Baseball Crank
Covering the Front and Back Pages of the Newspaper
May 14, 2003
POLITICS: Conservative Truths . . .

Well, looks like the kickoff of my "Conservative Truths" series really knocked over the beehive, attracting a bunch of comments here and over at CalPundit's site, and we had by far our biggest traffic day ever on Monday (391 unique visitors), which had to be the result of the link from Kevin Drum (although we'd set records on Thursday and again on Friday, in part due to a link from Steven Den Beste).

The buzz is a good thing; the long-term goal here is to build a framework for making sense of political arguments. (Some people weren't happy with the level of generality in my observation about incentives, but the idea here is mostly to work on a general level and refer specific posts back to the theory).

If I made one mistake, it was picking the dividend tax cut, which is intensely controversial and on some level unpredictable in its effects, as the prime example; a more obvious example is simply the Congressional Budget Office scoring system, under which you traditionally assume that there will be no changes in behavior resulting from a tax cut and no economic growth flowing therefrom; the Democrats must be quite aware that these projections are bogus, and yet they and their friends in the media have tended to treat these numbers as gospel truth. And, of course, the entire Great Society welfare system was constructed essentially without regard for how the system would change incentives to work and to keep families together; the failure to account for the incentive effect of such programs was the Achilles heel of the entire initiative.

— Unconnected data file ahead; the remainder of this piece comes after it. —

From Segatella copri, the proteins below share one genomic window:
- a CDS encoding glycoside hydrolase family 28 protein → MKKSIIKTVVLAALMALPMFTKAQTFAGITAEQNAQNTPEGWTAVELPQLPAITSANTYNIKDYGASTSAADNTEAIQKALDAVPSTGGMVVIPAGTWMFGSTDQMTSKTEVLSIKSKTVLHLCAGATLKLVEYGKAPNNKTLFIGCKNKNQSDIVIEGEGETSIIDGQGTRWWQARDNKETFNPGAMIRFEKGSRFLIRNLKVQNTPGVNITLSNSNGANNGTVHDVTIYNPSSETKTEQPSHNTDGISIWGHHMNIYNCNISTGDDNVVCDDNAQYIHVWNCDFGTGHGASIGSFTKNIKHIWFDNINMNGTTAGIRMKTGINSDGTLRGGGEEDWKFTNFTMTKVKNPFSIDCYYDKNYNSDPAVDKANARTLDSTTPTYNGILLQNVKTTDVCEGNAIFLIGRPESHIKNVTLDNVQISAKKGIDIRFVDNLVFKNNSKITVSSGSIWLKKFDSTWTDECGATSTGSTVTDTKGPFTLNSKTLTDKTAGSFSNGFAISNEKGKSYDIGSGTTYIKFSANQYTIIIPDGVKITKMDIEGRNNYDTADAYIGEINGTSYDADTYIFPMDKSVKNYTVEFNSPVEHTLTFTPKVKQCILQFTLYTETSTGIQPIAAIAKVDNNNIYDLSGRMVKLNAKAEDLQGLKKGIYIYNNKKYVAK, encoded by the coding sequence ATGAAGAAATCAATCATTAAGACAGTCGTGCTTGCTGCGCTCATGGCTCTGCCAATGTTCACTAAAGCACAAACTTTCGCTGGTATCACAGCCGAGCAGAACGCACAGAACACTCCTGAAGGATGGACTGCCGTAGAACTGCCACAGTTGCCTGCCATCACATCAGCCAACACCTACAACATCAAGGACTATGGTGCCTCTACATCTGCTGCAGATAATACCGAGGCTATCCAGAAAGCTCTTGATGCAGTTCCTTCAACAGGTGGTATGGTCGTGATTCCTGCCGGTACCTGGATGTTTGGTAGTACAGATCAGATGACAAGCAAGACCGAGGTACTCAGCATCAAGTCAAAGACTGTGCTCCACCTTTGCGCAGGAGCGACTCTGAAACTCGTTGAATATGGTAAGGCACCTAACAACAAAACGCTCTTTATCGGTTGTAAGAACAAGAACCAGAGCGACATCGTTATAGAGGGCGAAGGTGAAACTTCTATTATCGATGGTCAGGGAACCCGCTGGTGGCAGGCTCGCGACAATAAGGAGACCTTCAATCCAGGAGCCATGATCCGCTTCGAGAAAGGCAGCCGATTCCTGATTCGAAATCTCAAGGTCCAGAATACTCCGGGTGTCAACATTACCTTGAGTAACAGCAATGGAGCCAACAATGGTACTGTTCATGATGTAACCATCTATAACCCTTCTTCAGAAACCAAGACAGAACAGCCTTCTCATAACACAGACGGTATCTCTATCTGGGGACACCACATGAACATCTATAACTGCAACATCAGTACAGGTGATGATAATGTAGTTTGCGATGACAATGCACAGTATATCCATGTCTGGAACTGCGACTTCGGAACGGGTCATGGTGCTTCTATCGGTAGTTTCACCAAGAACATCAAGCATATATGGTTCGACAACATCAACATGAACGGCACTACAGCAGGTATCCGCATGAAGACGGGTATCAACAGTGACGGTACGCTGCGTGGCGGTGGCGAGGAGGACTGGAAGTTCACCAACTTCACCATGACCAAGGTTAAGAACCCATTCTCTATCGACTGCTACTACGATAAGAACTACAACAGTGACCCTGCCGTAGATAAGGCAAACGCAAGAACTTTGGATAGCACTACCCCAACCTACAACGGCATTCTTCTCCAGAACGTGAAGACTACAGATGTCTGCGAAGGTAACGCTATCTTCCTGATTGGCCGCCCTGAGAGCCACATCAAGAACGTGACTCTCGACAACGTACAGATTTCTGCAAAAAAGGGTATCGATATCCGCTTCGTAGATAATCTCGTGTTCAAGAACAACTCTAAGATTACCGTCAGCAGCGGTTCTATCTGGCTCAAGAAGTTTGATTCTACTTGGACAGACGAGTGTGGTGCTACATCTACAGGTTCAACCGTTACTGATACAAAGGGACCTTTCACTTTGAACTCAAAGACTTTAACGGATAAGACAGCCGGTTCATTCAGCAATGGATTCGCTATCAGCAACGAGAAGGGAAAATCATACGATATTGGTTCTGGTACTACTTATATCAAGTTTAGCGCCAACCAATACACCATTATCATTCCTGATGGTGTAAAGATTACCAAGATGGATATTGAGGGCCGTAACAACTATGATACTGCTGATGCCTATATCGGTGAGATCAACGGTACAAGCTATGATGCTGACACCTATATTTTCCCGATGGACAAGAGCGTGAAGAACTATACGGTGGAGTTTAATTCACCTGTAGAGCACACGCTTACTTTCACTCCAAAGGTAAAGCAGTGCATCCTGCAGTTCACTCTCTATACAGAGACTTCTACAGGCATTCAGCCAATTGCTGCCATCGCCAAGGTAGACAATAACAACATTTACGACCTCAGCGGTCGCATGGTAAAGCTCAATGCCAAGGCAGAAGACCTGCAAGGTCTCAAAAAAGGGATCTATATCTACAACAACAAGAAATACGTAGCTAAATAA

Another famous example was the luxury tax imposed during the Bush I years; the Democrats argued that they could soak the rich buyers of yachts, but instead, yacht consumption dropped by 70%, with devastating effects on the yacht-building industry, and had to be swiftly repealed. (Granted, The American Prospect argued that the tax still brought in several times more revenue than projected, but that didn't do the guys at the dock much good). The refusal of Democratic policy-makers to consider incentive effects in the way they develop and promote their initiatives remains one of the critical dividing lines between the two major parties.

Posted by Baseball Crank at 6:47 AM | Politics 2002-03 | Comments (2) | TrackBack (0)

Both parties posture. Most politicians in both parties spend most of their time posturing. So arguing about the accuracy of CBO or some other budget forecasting group is kind of silly, because most quotes you can find are just posturing.

But if you want to take a look at incentives, let's start with that tried-and-true favorite of the republican party: ag. policy. Which party in recent memory passed a farm bill which actually brought market incentives to farming? democrats. which party when it came to power shoveled a ton of cash at farmers? republicans.

when we're done with ag. policy, we can look at the incentives created with our foreign trade policy. Pakistan has the incentive to tell us to fuck ourselves (textiles) as does Africa (ag again) as does Russia and Canada (iron or steel, can't remember.) etc.

Tax enforcement policy? The current administration is shifting major efforts from rich to poor. Incentive if you're wealthy enough for tax planning? get more aggressive.

So, referring back to your post, if the goal is to "build a framework" about politics, then you need to be a lot more forthcoming about the impact of the incentive argument against the republican party. but if you just want to bash democrats, i can find that elsewhere, thanks so much.

Posted by: FDL at May 18, 2003 4:27 AM

You won't find me defending pork-barrel spending on farm bills or protectionist policies on steel, textiles, etc. Those aren't conservative policies, although unfortunately the GOP hasn't been innocent of them.

Posted by: The Crank at May 18, 2003 10:09 PM
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